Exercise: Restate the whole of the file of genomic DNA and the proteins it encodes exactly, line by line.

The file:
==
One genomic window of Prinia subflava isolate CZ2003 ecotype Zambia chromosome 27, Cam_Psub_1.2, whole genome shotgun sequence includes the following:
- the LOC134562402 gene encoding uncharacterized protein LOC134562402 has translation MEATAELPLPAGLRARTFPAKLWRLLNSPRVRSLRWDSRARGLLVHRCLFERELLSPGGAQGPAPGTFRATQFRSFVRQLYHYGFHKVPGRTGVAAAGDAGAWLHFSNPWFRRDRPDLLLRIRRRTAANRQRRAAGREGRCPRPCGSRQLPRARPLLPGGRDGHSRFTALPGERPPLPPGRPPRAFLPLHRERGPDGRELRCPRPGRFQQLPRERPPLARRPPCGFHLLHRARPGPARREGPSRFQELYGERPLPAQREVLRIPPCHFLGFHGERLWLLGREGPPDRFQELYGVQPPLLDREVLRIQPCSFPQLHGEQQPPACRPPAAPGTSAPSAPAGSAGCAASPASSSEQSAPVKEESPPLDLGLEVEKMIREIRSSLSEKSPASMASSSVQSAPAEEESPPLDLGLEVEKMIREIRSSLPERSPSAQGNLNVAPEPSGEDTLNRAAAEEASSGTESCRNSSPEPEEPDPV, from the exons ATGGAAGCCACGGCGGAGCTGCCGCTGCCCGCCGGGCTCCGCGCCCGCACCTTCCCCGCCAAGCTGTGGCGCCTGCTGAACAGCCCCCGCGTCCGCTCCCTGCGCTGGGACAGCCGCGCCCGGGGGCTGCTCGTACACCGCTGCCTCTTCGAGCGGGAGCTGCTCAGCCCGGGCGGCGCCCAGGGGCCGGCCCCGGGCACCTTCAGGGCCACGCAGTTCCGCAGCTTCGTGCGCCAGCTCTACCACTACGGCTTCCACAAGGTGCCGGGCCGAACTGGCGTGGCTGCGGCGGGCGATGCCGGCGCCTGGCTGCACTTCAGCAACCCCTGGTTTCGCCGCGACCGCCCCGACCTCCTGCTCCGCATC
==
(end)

One genomic window of Prinia subflava isolate CZ2003 ecotype Zambia chromosome 27, Cam_Psub_1.2, whole genome shotgun sequence includes the following:
- the LOC134562402 gene encoding uncharacterized protein LOC134562402 has translation MEATAELPLPAGLRARTFPAKLWRLLNSPRVRSLRWDSRARGLLVHRCLFERELLSPGGAQGPAPGTFRATQFRSFVRQLYHYGFHKVPGRTGVAAAGDAGAWLHFSNPWFRRDRPDLLLRIRRRTAANRQRRAAGREGRCPRPCGSRQLPRARPLLPGGRDGHSRFTALPGERPPLPPGRPPRAFLPLHRERGPDGRELRCPRPGRFQQLPRERPPLARRPPCGFHLLHRARPGPARREGPSRFQELYGERPLPAQREVLRIPPCHFLGFHGERLWLLGREGPPDRFQELYGVQPPLLDREVLRIQPCSFPQLHGEQQPPACRPPAAPGTSAPSAPAGSAGCAASPASSSEQSAPVKEESPPLDLGLEVEKMIREIRSSLSEKSPASMASSSVQSAPAEEESPPLDLGLEVEKMIREIRSSLPERSPSAQGNLNVAPEPSGEDTLNRAAAEEASSGTESCRNSSPEPEEPDPV, from the exons ATGGAAGCCACGGCGGAGCTGCCGCTGCCCGCCGGGCTCCGCGCCCGCACCTTCCCCGCCAAGCTGTGGCGCCTGCTGAACAGCCCCCGCGTCCGCTCCCTGCGCTGGGACAGCCGCGCCCGGGGGCTGCTCGTACACCGCTGCCTCTTCGAGCGGGAGCTGCTCAGCCCGGGCGGCGCCCAGGGGCCGGCCCCGGGCACCTTCAGGGCCACGCAGTTCCGCAGCTTCGTGCGCCAGCTCTACCACTACGGCTTCCACAAGGTGCCGGGCCGAACTGGCGTGGCTGCGGCGGGCGATGCCGGCGCCTGGCTGCACTTCAGCAACCCCTGGTTTCGCCGCGACCGCCCCGACCTCCTGCTCCGCATC